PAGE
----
Maxentius was the son of Maximinianus, and a talented soldier. He was raised to the rank of Caesar on 28 October 306 A.D., by the Italians and Praetorian Guard in rebellion against Severus II. He quickly invited his father, who had been forced to abdicate, to resume rule. Although declared a public enemy at the famed Conference of Carnutum, Maxentius remained in control of Italy until 312 A.D. At the famous Battle of Milvian Bridge he fell from the bridge and drowned in the Tiber. His demoralized army was defeated by Constantine I.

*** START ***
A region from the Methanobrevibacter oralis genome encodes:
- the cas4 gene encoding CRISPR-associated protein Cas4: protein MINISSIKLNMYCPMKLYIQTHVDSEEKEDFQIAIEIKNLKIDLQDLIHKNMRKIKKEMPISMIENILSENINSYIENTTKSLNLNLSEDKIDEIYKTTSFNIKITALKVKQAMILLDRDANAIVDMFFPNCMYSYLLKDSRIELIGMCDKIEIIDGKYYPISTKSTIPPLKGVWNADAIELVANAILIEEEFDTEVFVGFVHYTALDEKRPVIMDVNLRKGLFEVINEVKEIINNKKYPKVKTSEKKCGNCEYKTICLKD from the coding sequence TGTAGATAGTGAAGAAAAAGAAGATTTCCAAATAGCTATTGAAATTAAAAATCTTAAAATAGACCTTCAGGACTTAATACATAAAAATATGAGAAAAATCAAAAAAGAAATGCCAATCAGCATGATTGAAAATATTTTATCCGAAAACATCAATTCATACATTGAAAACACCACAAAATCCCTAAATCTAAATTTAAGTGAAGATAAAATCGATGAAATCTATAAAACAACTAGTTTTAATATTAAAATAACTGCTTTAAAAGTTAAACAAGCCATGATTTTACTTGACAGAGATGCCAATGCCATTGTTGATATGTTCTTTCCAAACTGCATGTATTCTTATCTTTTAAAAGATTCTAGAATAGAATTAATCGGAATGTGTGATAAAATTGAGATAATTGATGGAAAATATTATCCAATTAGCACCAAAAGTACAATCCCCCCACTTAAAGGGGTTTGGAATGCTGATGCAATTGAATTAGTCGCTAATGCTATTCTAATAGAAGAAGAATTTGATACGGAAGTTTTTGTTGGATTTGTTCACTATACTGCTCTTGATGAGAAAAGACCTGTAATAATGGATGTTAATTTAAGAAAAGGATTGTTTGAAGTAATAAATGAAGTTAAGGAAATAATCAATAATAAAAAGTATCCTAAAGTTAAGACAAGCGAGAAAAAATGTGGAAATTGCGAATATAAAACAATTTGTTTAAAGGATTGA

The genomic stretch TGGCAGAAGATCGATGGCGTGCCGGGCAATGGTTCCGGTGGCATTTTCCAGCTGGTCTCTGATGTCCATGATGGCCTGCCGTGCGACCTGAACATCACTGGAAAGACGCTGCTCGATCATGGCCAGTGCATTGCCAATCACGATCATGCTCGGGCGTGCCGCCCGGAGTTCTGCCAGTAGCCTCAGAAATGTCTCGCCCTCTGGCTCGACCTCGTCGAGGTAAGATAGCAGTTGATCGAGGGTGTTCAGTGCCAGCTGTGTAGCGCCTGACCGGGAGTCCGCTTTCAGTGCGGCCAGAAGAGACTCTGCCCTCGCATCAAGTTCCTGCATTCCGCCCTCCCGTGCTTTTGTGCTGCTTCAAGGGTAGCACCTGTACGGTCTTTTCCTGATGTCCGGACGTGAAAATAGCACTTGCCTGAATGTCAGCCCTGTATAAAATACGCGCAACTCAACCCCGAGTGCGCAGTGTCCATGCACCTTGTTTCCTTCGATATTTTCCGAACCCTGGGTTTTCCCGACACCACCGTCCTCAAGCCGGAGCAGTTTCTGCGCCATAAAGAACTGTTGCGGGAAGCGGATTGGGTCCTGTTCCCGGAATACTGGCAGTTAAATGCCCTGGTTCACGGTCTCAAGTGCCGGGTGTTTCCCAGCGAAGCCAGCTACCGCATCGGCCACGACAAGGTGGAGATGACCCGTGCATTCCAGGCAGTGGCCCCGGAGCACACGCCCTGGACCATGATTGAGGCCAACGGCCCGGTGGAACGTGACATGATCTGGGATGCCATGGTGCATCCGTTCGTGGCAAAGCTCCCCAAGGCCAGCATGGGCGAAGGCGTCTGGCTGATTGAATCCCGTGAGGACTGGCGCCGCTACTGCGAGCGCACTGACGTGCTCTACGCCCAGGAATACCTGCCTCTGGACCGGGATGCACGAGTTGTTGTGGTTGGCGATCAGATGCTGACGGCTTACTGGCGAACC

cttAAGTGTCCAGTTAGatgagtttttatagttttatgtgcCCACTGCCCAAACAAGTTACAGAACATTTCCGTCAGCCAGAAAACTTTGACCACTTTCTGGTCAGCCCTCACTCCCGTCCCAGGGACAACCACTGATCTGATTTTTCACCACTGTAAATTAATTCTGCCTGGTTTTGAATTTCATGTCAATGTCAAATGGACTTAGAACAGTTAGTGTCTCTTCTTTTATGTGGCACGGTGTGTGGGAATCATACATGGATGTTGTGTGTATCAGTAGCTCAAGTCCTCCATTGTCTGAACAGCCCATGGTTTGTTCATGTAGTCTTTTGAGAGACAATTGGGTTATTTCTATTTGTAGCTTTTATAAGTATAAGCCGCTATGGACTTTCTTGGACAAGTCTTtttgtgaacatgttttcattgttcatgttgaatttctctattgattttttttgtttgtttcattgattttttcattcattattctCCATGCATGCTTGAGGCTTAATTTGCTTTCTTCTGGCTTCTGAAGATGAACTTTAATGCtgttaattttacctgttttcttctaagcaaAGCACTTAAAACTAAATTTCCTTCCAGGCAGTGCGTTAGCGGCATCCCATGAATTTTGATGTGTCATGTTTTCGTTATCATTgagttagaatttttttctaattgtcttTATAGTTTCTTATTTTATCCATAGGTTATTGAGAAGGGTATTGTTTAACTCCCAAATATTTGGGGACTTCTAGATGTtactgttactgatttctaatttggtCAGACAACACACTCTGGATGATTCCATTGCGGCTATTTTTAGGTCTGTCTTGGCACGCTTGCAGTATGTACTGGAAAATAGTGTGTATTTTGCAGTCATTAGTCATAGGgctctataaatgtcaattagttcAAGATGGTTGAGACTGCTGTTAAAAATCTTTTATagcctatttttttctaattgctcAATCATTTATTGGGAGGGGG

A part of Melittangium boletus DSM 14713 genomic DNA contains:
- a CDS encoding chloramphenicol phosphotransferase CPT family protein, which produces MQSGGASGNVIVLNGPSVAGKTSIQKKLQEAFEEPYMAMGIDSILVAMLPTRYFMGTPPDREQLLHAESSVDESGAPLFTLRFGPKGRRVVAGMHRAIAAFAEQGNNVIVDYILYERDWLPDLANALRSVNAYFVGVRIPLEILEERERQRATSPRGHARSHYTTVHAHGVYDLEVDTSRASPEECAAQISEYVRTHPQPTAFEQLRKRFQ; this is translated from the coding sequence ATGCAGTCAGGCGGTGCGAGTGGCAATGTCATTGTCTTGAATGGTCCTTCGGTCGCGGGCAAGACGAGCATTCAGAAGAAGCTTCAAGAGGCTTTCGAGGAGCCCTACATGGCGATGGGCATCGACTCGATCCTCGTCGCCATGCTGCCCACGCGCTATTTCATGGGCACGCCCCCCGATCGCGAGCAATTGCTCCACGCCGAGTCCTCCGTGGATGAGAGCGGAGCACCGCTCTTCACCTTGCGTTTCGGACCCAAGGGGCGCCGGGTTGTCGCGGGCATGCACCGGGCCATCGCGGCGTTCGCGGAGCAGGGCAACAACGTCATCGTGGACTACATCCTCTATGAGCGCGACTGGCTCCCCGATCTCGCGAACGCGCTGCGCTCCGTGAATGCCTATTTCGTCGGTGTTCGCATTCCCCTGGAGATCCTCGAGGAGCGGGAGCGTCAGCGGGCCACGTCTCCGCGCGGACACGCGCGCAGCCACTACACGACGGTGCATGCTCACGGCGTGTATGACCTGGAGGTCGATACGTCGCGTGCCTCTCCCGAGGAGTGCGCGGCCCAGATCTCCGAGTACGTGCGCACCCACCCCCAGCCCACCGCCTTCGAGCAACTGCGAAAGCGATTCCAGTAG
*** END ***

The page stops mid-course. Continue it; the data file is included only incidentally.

Maxentius, February 307 - 28 October 312 A.D.
This coin refers to the good fortune provided by Carthage to the emperors. When the Nile floods were deficient and Egypt suffered scarcity, Roman ships importing wheat steered for Carthage, from which they brought back a sufficient supply to the eternal city.
RB64550. Bronze follis, RIC VICarthage 51a, VF, well centered on a full flan, weight 10.839 g, maximum diameter 29.1 mm, die axis 0o, Carthage (near Tunis, Tunisia) mint, as caesar, late 306 A.D.; obverseM AVR MAXENTIVS NOB CAES, laureate head right; reverse SALVIS AVGG ET CAESFEL KART, Carthage standing facing, head left, holding up fruits in both hands, H left, ∆ in exergue; very scarce; SOLD